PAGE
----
It must have been when Harry Potter and the Half-Blood Prince (#6) was released that T and I gave up trying to share a copy and instead each bought our own. That tactic continued through #7, HP and the Deathly Hallows, and I very clearly remember reading side-by-side in bed, both our noses buried in our respective books, flying through the pages as fast our eyes and brains could carry us. It was thrilling: the story; the fanciful shared flight; the total immersion in a great tale.
When I closed the back cover of the Deathly Hallows, I did so with real sadness. The epilogue was terrible and unnecessary, so certainly I mourned that rare misstep by Rowling, but most of my grief was because there was no more Harry Potter to be read. My maiden voyage with the series was finally over, and I considered that fact fairly awful.
The films, excepting number 4 (the Goblet of Fire which certainly deserved and needed the two-part treatment granted the Deathly Hallows, and was quite miscast) were marvelous and have provided repeat succor. David Yates really finished things off with a directorial bang; films 5, 6 and both parts of 7 were masterfully executed.
Jack was ensorcelled by Harry Potter when he started book 1 several years ago. We told him that as he finished each book, we'd all watch that movie together. (That means that second child Oliver has seen all the movies despite being only halfway through having book 1 read aloud to him. Alas.) J took a hiatus after book 6 but became re-energized early this summer when London started looming, so we encouraged him to read HP 7 so that we could watch the movie before heading here. He finished it a couple weeks ago and was as crushed as I was when he finished. To my delight, he immediately started reading the series again.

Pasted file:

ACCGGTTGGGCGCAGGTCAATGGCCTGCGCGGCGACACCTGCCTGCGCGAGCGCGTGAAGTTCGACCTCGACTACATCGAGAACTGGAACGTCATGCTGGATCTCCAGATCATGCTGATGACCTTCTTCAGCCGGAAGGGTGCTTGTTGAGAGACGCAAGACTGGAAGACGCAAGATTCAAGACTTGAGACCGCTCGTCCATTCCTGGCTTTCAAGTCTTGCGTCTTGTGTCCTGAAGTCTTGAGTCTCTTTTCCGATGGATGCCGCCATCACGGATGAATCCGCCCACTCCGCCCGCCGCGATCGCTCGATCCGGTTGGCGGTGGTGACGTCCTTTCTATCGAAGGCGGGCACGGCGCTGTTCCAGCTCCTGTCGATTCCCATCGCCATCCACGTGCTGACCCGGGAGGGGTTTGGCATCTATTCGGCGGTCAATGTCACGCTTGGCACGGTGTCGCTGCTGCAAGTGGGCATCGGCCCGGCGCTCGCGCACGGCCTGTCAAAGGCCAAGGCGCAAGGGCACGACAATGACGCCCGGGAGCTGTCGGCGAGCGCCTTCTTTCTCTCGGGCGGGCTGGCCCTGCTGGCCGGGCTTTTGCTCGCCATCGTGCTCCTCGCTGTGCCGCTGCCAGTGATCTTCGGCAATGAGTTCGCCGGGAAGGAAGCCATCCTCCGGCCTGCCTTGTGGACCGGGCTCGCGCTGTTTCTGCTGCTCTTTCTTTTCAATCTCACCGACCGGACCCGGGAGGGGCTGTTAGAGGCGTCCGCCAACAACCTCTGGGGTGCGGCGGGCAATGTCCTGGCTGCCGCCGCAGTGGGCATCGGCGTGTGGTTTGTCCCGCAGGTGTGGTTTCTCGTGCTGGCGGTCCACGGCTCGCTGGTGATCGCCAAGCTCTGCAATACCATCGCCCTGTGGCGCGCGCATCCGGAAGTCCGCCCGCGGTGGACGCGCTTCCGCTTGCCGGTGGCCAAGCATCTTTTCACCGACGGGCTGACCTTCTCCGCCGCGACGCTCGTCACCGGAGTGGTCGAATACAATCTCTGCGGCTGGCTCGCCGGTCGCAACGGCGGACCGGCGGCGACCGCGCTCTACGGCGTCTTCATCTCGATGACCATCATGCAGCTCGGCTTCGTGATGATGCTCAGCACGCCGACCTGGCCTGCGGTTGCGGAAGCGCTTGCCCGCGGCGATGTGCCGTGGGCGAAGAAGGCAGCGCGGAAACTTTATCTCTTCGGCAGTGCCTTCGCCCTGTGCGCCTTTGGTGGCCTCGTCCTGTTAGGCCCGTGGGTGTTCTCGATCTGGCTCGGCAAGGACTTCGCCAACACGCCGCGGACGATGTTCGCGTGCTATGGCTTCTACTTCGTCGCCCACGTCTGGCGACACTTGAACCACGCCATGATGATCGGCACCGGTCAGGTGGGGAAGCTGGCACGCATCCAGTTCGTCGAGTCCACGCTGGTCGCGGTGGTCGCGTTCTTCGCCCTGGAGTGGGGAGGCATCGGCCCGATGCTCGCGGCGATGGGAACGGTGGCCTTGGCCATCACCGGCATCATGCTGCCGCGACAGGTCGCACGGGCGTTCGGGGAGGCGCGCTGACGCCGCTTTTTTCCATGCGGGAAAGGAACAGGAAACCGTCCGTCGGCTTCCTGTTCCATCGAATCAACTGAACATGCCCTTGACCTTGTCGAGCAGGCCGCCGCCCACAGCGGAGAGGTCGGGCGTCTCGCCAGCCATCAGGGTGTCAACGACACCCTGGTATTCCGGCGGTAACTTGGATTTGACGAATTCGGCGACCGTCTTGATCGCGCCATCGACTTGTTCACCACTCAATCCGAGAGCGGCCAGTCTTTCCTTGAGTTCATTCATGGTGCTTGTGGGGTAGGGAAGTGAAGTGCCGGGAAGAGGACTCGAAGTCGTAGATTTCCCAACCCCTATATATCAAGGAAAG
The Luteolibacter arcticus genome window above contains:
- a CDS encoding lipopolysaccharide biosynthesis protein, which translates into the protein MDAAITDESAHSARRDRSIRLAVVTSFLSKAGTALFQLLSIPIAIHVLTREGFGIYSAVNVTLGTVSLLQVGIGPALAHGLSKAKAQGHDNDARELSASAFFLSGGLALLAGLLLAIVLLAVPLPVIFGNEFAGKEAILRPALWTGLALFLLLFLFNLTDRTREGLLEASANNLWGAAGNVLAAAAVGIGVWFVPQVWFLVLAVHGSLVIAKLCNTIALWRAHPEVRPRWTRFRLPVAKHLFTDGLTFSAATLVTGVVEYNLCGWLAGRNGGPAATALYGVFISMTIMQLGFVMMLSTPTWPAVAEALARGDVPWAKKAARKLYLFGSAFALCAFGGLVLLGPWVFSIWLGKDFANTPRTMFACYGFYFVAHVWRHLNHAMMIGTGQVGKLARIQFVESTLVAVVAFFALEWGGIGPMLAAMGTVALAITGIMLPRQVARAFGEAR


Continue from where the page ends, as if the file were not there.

All of us got to come full circle on our Harry Potter fandom yesterday when we trekked out to the Warner Brothers studio where much of each film was shot. There you tour many of the original sets, see thousands of original props, learn about the make-up and costume creations, see the blueprints and variously scaled models of Hogwarts, Hogsmeade, etc, and also about how the creatures and other magical beings were constructed and filmed.
It was really an outstanding place that in no way disappointed; I absolutely had as much fun as the kids did. The attention to detail was inspiring: 17,000 wooden wand boxes labelled with hand-written notes; 400 place settings at the students' tables in the Great Hall whose real stone floor added to the grandeur of the set; various animatronic items that made magic come alive. In this case I think pictures say it all, so here you go.
Harry Potter fans: what do y'all recognize?
One of my favorite parts of the experience was the enormous range of people there. There were just as many teens as younger children, and adults of all ages were there with their families but also on their own. A number of people were dressed in costume. I heard at least six different languages being spoken and am certain there were many more in the (very well-managed) crowd.